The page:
Let y1,y2,,yn be a sequence of independent and identical random variable generated from a process which follows a PFD with shape parameter “γ”. It is important to note that we use the estimator of the shape parameter of the process instead of average of observations or single observations by assuming that E(γ^)=γ.

4.1.1 Shewhart Type Control Chart Using P.E of PFD

The control limits for Shewhart-type control chart using P.E are given by

LCLγ^P.E=γ-L*var(γ^P.E)(9)

CLγ^P.E=γ(10)

UCLγ^P.E=γ+L*var(γ^P.E).(11)

4.1.2 EWMA Control Chart Based on the P.E of PFD

We use the P.E of the shape parameter of the process instead of average of observations or single observations by assuming that E(γ^P.E)=γ.

The EWMA statistic based on P.E of the PFD is given by

PEWt=λγ^P.E+(1-λ)PEWt-1,(12)

where γ^P.E is a P.E as given by (1) for a PFD and PEWt −1 is the statistic on previous time. Also λ is a smoothing constant. The mean and variance are derived as

For t=1 we get,PEW1=λγ^P.E(1)+(1-λ)PEW0,For t=2 we get,PEW2=λγ^P.E(2)+(1-λ)PEW1,PEW2=λγ^P.E(2)+(1-λ)λγ^P.E(1)+(1-λ)2PEW0.

Similarly, on generalizing, we get

PEWt=λγ^P.E(t)+(1-λ)λγ^P.E(t-1)+(1-λ)2γ^P.E(t-2)++(1-λ)t-1λγ^P.E(1)+(1-λ)tPEW0,(13)

where PEW0=γ, Taking expectation on, we get

E(PEWt)=λE(γ^P.E(t))+(1-λ)λE(γ^P.E(t-1))+λ(1-λ)2E(γ^P.E(t-2))++λ(1-λ)t-1λE(γ^P.E(1))+(1-λ)tPEW0.

We have E(γ^P.E(t))=γ, and PEW0=γ, so the above may be written as

E(PEWt)=λγ+(1-λ)λγ+λ(1-λ)2γ+.+λ(1-λ)t-1λγ+(1-λ)tγ,E(PEWt)=γ[λ{1+(1-λ)+(1-λ)2++(1-λ)t-1}+(1-λ)t].

After solving the geometric series, we get

E(PEWt)=γ[λ[1-(1-λ)t1-(1-λ)]+(1-λ)t],

Finally, we get

E(PEWt)=γ.(14)

To get the variance, apply variance on the

Var(PEWt)=λVar(γ^P.E(t))+(1-λ)λVar(γ^P.E(t-1))+λ(1-λ)2Var(γ^P.E(t-2))++λ(1-λ)t-1λVar(γ^P.E(1))+(1-λ)tPEW0.

Let Var(γ^P.E(t))=υ=E(γ^P.E-γ)2, we get

Var(PEWt)=λ2υ(1+(1-λ)2+(1-λ)4++(1-λ)2(t-1)).

After simplification of a geometric series, we get

Var(PEWt)=λ2υ(1-(1-λ)2t1-(1-λ)2).

Alternatively, we get

Var(PEWt)=υ(1-(1-λ)2t)(λ2-λ).(15)

Hence the control limits of an EWMA based on P.E are given by

LCLPEWt=γ-L*var(γ^P.E)*λ(2-λ)(1-(1-λ)2t)CLPEWt=γUCLPEWt=γ+L*var(γ^P.E)*λ(2-λ)(1-(1-λ)2t).

where 1-(1-λ)2t approaches to unity as “t” get large so after ignoring it, the control limits for EWMA takes the form as given by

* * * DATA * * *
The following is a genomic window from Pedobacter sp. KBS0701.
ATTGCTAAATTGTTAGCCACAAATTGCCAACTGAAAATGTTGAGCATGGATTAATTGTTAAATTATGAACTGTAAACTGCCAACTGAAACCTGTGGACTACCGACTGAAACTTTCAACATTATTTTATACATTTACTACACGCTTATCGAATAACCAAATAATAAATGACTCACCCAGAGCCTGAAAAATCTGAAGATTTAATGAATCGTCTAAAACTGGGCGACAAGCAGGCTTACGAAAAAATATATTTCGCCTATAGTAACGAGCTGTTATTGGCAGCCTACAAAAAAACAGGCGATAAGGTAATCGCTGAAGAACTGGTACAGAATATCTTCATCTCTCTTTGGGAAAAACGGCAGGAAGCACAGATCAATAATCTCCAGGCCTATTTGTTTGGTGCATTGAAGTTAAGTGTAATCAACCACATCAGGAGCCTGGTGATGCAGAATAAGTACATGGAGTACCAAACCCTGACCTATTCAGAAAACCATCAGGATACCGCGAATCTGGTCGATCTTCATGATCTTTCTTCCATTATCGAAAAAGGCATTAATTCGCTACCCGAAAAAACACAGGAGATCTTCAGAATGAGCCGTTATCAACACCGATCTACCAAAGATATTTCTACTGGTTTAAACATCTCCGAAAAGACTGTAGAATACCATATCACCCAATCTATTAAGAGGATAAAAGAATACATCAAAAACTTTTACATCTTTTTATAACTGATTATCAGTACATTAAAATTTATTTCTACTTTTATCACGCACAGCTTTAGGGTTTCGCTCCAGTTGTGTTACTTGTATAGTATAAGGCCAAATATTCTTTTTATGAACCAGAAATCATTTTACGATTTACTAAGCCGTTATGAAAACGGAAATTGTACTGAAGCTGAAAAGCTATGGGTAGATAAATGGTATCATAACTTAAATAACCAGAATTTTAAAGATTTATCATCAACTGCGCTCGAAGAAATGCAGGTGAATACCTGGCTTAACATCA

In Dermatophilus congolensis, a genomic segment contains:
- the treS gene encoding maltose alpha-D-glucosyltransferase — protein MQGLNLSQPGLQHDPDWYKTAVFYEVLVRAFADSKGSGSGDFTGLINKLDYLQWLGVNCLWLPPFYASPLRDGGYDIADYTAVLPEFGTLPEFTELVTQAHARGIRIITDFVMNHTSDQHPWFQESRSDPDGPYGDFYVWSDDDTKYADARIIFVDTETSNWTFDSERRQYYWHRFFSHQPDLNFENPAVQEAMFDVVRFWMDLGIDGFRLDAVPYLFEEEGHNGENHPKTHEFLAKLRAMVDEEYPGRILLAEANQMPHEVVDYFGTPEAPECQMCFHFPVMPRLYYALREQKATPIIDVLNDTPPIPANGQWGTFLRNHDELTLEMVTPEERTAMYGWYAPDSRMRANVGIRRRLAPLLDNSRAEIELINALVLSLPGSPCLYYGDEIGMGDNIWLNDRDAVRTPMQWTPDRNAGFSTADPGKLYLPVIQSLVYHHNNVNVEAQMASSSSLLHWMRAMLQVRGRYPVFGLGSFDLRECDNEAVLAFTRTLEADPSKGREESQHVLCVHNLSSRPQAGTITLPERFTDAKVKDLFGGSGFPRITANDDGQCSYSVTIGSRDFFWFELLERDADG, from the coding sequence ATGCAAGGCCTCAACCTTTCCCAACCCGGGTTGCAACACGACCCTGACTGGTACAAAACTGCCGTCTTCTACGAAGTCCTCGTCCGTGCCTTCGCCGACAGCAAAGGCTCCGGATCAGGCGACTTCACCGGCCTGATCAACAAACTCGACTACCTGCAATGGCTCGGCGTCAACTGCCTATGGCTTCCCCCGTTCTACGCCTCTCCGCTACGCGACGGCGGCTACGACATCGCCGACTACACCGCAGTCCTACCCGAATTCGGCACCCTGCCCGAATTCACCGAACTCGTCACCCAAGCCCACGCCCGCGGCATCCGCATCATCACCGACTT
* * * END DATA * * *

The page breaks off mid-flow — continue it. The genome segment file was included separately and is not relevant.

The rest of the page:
LCLPEWt=γ-L*var(γ^P.E)*λ(2-λ)(16)

CLPEWt=γ(17)

UCLPEWt=γ+L*var(γ^P.E)*λ(2-λ).(18)

4.1.3 HEWMA Control Chart Based on P.E of the Shape Parameter of PFD

The HEWMA statistic using P.E of the shape parameter of the PFD is stated by

PHEWt=λ1PEWt+(1-λ1)PHEWt-1(19)

where PEWt is a usual EWMA statistic based on P.E given as

PEWt=λ2γ^P.E+(1-λ2)PEWt-1(20)

and PHEWt −1 is the statistics on previous time. Also λ1 and λ2 are smoothing constant here. The control limits are given for HEMMA control chart using P.E for the shape parameter of the PFD and using (13) we get

PHEWt=λ1(λ2γ^P.E+(1-λ2)j=01((1-λ1)(1-λ2))jγ^P.E(t-1)+(1-λ2)2j=02((1-λ1)(1-λ2))jγ^P.E(t-2)+(1-λ2)3j=03((1-λ1)(1-λ2))jγ^P.E(t-3)++(1-λ2)t-1j=0t-1((1-λ1)(1-λ2))jγ^P.E(1))+λ1(1-λ2)tj=0t((1-λ1)(1-λ2))jγ^P.E(0)+(1-λ2)tPHEt

LCLPHEWt=γ-L*λ1λ2(λ1-λ2)(i=12(1-λi)2(1-(1-λi)2t)1-(1-λi)2-2(1-λ1)(1-λ2){1-(1-λ1)t(1-λ2)t}1-(1-λ1)(1-λ2))var(γ^P.E)CLPHEWt=γUCLPHEWt=γ+L*λ1λ2(λ1-λ2)(i=12(1-λi)2(1-(1-λi)2t)1-(1-λi)2-2(1-λ1)(1-λ2){1-(1-λ1)t(1-λ2)t}1-(1-λ1)(1-λ2))var(γ^P.E)

4.2 Proposed Monitoring of the Shape Parameter of PFD Using MLE

Let y1,y2,,yn be a sequence of independent and identical random variable generated from a process which follows a PFD with shape parameter “γ”. It is important to note that we use the estimator of shape parameter of the process instead of average of observations or single observations by assuming that E(γ^)=γ.

4.2.1 Shewhart-Type Control Chart for MLE of PFD

The control limits for Shewhart-type control charts under MLE may be given as

LCLγ^MLE=γ-L*var(γ^MLE)(21)

CLγ^MLE=γ(22)

UCLγ^MLE=γ+L*var(γ^MLE)(23)

4.2.2 EWMA Control Chart for the MLE of PFD

The EWMA statistic by using MLE of PFD may be written asPEWt=λ2γ^MLE+(1-λ2)PEWt-1 where γ^MLE is MLE for PFD and PEWt −1 is the statistic on previous time. Also λ2 is smoothing constant. Using the mean and variance for the EWMA statistics given in (14) and (15). The control limits given below may be obtained PFD as shown below:

LCLPEWt=γ-L*Var(γ^MLE)(λ2-λ)(24)

CLPEWt=γ(25)

UCLPEWt=γ+L*Var(γ^MLE)(λ2-λ)(26)

4.2.3 HEWMA Control Chart for the MLE of the PFD

The HEWMA statistic by using MLE of PFD may be written as

PHEWt=λ1PEWt+(1-λ1)PHEWt-1(27)

where PEWt is a usual EWMA statistic given as

PEWt=λγ^MLE+(1-λ)PEWt-1(28)

where γ^MLE is maximum likelihood estimator for PFD and PEWt −1 is the statistic on previous time. Also λ is smoothing constant, we get the control limits for HEMMA as

LCLPHEWt=γ-L*λ1λ2(λ1-λ2)(i=12(1-λi)2(1-(1-λi)2t)1-(1-λi)2-2(1-λ1)(1-λ2){1-(1-λ1)t(1-λ2)t}1-(1-λ1)(1-λ2))*Var(γ^MLE)

CLPHEWt=γ